The Art Gallery is a public place open to the public where original works of art, including plastic and photographic art, both contemporary and non-contemporary, created by artists, are exhibited and offered for sale. The gallery may own these works, which have been acquired from the artist or a third party before being displayed, or they may be received on consignment. The artist remains the owner of the artwork until it is sold. Any individual or legal entity engaged in the commercial exploitation of these artworks is considered a “distributor.”
A gallery’s activity presupposes compliance with certain accounting and tax specificities, which we master.
Houdart A&C offers services in accounting expertise and auditing, both in France and Monaco, to address the challenges of the profession and the art sector as a whole. Our knowledge of this business sector, particularly in terms of taxation, allows us to master the peculiarities and issues specific to galleries, briefly outlined below.
Houdart A&C’s technical expertise as chartered accountant and statutory auditors for art galleries
Whether your company is a gallery showcasing paintings, photographs, or visual art, whether physical or online, our expertise, the personal involvement of Houdart A&C partners, the technical skills of our team members, and our understanding of the challenges related to your business ensure responsiveness and quality of service.
We have a large number of clients with gallery-related activities (art galleries, auctioneers, designers, artists) in the fields of accounting expertise and auditing, not only in France but also in Monaco. Our multidisciplinary and technical approach enables us to provide you with a global service that addresses your concerns.
Characteristics of art galleries
The issues faced by galleries in terms of management
The main issues encountered in the management of art galleries are as follows:
- Inventory management in relation to cash-flow and available financing, and the distinction between works on deposit and acquired works.
- Valuation artworks in stock and monitoring of profit margins.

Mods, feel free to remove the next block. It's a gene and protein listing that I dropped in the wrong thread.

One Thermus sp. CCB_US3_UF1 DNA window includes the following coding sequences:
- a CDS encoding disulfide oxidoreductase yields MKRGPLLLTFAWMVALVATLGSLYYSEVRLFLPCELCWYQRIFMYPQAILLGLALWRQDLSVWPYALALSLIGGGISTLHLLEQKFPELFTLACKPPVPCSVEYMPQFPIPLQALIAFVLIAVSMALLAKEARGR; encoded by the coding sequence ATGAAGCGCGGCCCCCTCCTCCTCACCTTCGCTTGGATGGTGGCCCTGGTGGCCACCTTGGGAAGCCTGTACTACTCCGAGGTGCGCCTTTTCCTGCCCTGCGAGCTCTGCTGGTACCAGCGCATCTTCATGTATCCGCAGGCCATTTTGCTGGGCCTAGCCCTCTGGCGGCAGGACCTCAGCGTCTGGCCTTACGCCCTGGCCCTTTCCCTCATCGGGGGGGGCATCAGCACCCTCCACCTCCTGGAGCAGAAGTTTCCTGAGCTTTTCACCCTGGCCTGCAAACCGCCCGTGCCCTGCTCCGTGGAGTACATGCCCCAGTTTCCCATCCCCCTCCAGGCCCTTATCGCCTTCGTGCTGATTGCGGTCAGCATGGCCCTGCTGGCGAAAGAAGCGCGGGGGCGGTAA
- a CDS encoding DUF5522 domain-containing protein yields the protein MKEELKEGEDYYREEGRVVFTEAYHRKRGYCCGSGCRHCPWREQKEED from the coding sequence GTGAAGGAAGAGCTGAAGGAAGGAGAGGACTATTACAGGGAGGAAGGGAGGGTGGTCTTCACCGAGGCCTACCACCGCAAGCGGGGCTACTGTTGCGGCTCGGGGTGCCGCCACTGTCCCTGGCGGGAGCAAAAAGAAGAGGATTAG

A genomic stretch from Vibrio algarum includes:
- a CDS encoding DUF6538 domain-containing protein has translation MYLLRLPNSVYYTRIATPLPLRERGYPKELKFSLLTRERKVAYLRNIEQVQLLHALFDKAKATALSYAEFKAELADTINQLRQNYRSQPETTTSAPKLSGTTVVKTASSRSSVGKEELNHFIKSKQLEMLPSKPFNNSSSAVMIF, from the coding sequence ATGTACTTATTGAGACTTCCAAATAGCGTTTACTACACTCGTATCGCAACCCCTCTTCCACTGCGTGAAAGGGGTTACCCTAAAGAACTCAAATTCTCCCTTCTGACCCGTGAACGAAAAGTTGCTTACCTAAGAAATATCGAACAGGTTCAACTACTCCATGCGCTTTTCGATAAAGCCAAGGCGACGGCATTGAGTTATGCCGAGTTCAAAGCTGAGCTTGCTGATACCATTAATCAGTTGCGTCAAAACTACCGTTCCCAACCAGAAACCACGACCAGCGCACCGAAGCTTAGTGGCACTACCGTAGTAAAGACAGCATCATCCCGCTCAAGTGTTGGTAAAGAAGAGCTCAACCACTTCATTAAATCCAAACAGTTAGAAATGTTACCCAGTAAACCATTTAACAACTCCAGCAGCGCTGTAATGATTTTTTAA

- Repayment of artist’s contributions to the URSSAF (French social security organization) for affiliated artists.
- Drafting contracts with artists that establish a clear method for determining the gallery’s and the artist’s share of profits in the sale of non-stored artworks, considering the variability of VAT taxation based on the buyer.
- Managing profit distribution or determining the counterpart with the artist in the case of financing the production of works by the gallery.
Our staff and partners, both chartered accountants and statutory auditors, support our clients on a daily basis and is available to help address any questions or concerns arising from the situations mentioned above. When the legal aspect of the issue is predominant, thanks to our network in the art field, we can connect them with lawyers capable of analyzing the situations from a legal perspective.
Regarding taxation, particularly VAT, the operations carried out by galleries also entail technical complexities outlined below, which require thorough knowledge. As an accountant and auditor for numerous stakeholders in the art industry, Houdart A&C has a deep understanding of these complexities.
The particularities of art gallery activity in terms of VAT and customs declarations
The VAT regime for art galleries
Reminder of the basic principles of VAT in the art market
The applicable VAT rate is determined on the basis of the nature of the transaction relating to the work of art. This is the reduced VAT rate of 5.5% pursuant to Article 278-0bis of the CGI or the reduced rate of 10% pursuant to Article 278 septies or 279 of the CGI.
The reduced VAT rate of 5.5% applies to deliveries of artworks carried out by an author or his assigns subject to VAT.
However, occasional deliveries of works of art by a company that has used them, when the purchase of the work has been subject to deductible VAT, are subject to the intermediate VAT rate of 10%.
Likewise, this intermediate rate applies to the assignment of copyright and the exploitation of its related rights (representation, reproduction, adaptation, and remuneration for copies, among others).
Article 278-0 bis of the CGI stipulates that VAT is also levied at the rate of 5.5% on the importation of artworks, antiquities, and collectibles, regardless of the importer’s status (trader, opaque intermediary, private individual, etc.).
Other transactions involving artworks fall under the standard rate of 20%. This generally includes the sale of artworks by art galleries or curators.
However, other regimes, applicable as of right or on option, are also possible. The expertise of Houdart A&C, as a chartered accountant or statutory auditor, in the field of taxation in the art world, allows you to assess the appropriate regimes for your situation and the transactions carried out.
VAT collected on actual margin
As artists are subject to a reduced VAT rate, as well as the importation of artworks, Article 297 B of the French Tax Code (CGI) stipulates that galleries and other taxable resellers can request to apply the margin regimes for deliveries of artworks, collectors’ items, or antiques which they have imported through intra-community acquisitions or acquisitions from the artist or his successors. The gallery then applies the VAT regime on the actual margin.
VAT collected on flat-rate margin
The supply of artworks can be subject to VAT under the flat-rate margin regime of 30% when it is not possible to accurately determine the purchase price paid by a taxable reseller to the seller or when this price is not significant, according to Article 297 A III of the CGI.